I loved this temple, it was such a lovely way to spend the afternoon in Aswan especially after the overnight train from Cairo. Philae Temple is located on island near the Aswan Low Dam on Lake Nasser and is dedicated to the Goddess Isis.   It was such a hot day and with the train arriving four hours late into Aswan meant that we would be visiting the temple during the hottest part of the day. However cruising across the waters  in our boat owned by local Nubian’s provided a small reprieve with a lovely cool breeze.

It’s quite breathtaking to see the temple from the water with it’s magnificent pylons rising up on the horizon the closer you get to the island.  As the whole temple comes into view it’s surrounded by lush green trees and reeds that stand out against the blue of the sky and the warm browns of this beautiful temple.  What’s even more remarkable is that like Abu Simbel this temple was also relocated to preserve it from further damage caused by flooding.

Philae Temple, Aswan


The Goddess Isis, magician, guardian, wife and sister of Osiris and mother of Horus can be found in almost all temples throughout Egypt.  I really liked the balance between masculine and feminine when it comes to ancient Egyptian Gods, while they do seem to have a god for everything it’s an even split gender wise. This temple was built for Isis and her image is represented throughout the complex as a woman with power and wisdom.  Like her special gifts as the stories go it was a magical place to visit.

The story our guide Mohamed talked of during our tour was about how she used her magic to bring her husband Osiris back to life after he was murdered and dismembered by his brother Set, it seems not even the Gods were safe from sibling rivalry.  With the help of the Goddess Hathor, Isis was able to escape from Set and fly across Egypt to retrieve Osiris’s body parts that Set had scattered across the land.   Using her magic she was able to put him back together with one exception, she was unable to locate his  penis so she made one out of gold and brought him back to life long enough to conceive their son Horus.  Osiris was then to become the God of the underworld passing judgement on those who would stand before him in the afterlife.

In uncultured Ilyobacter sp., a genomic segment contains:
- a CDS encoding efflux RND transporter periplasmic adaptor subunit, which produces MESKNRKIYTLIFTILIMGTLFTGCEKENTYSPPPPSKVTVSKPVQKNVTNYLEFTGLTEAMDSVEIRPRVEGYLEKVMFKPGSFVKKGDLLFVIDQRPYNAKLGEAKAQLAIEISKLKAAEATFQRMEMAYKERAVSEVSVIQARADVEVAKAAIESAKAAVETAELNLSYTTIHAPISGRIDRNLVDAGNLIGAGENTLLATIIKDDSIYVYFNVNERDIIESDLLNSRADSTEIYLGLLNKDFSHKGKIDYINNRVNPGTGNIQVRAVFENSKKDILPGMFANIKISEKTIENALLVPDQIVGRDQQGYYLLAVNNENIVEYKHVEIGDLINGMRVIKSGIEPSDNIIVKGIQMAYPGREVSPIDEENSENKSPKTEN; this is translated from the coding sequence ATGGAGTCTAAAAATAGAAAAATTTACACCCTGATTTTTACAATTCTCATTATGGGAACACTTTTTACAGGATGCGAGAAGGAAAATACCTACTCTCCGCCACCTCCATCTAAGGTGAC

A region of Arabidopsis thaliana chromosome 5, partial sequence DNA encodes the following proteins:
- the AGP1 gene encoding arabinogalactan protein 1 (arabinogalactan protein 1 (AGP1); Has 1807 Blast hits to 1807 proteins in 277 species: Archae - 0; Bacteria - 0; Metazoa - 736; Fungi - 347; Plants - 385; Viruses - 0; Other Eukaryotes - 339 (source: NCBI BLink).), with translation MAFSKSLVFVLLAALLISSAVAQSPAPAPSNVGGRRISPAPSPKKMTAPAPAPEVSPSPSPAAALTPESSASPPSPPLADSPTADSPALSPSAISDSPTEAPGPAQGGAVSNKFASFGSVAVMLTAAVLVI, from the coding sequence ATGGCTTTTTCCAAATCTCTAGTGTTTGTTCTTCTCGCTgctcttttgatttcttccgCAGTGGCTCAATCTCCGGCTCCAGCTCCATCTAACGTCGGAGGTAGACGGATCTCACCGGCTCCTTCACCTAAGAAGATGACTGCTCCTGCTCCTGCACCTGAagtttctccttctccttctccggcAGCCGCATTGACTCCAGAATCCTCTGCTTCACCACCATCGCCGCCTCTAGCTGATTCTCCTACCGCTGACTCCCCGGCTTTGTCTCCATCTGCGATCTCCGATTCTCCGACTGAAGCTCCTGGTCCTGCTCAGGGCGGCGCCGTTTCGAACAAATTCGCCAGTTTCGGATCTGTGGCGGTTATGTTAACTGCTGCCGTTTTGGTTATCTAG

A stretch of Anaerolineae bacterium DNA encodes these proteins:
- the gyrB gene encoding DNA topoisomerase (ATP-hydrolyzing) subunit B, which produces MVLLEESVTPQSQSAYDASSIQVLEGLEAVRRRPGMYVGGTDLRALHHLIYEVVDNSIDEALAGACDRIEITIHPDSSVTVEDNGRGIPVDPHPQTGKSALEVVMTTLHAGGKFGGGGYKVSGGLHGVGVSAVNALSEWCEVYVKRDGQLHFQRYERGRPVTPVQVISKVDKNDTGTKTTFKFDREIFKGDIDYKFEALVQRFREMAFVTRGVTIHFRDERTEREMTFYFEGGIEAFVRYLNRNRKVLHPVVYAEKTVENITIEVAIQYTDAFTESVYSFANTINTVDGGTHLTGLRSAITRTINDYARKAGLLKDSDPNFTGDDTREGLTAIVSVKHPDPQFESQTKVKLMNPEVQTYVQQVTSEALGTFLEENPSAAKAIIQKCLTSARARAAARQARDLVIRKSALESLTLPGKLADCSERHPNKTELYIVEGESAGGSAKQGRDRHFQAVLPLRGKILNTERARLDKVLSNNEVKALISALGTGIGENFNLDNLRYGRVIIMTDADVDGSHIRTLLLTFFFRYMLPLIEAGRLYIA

Temple structure has multiple sections which this side on profile shows.

The design of all the temples I visited followed the same flow, as you enter you come into an open court yard that ends with pylons standing  either side of an entrance that leads into another enclosed court yard.  Another set of pylons stands over a second entrance where you come into a large covered hall filled with many columns.   This hall proceeds an entrance  into the inner sanctuary of the temple.  There was also a hierarchy in place when it came to accessing the different sections of the temples.  The inner sections of the temples catered to rich nobles and royalty with exception of the inner sanctuary which was reserved for priests and the Pharaoh.

Open courtyard
Inner courtyard
Beautiful pillars can be found inside standing tall and strong decorated with stories of ancient times

The inner sanctuary of the temple

Throughout the temple there are beautiful scenes on the walls and pillars decorated with hieroglyphics. The most common scenes throughout an Egyptian temple are of offerings to the Gods. In the Temple of Philae you will see Isis receiving gifts of food, lotus and oils.  These beautiful scenes are well lit so it’s like they are carved out of golden stone adding to the beauty of this enchanting temple.

On reflection Isis must have been the ultimate female role model in ancient times, she was a goddess ,wife, mother and leader. In modern times she would be representative of todays women, who hold down a career, raise a family and help put their husbands back together when they come apart, metaphorically for the latter.  Come visit this amazing place and admire it’s beauty and the magnificent Goddess Isis who it is dedicated to you will not be disappointed.

Goddess Isis receiving offerings of lotus and fruits



One comment

Leave a Reply

Fill in your details below or click an icon to log in:

WordPress.com Logo

You are commenting using your WordPress.com account. Log Out /  Change )

Google+ photo

You are commenting using your Google+ account. Log Out /  Change )

Twitter picture

You are commenting using your Twitter account. Log Out /  Change )

Facebook photo

You are commenting using your Facebook account. Log Out /  Change )

Connecting to %s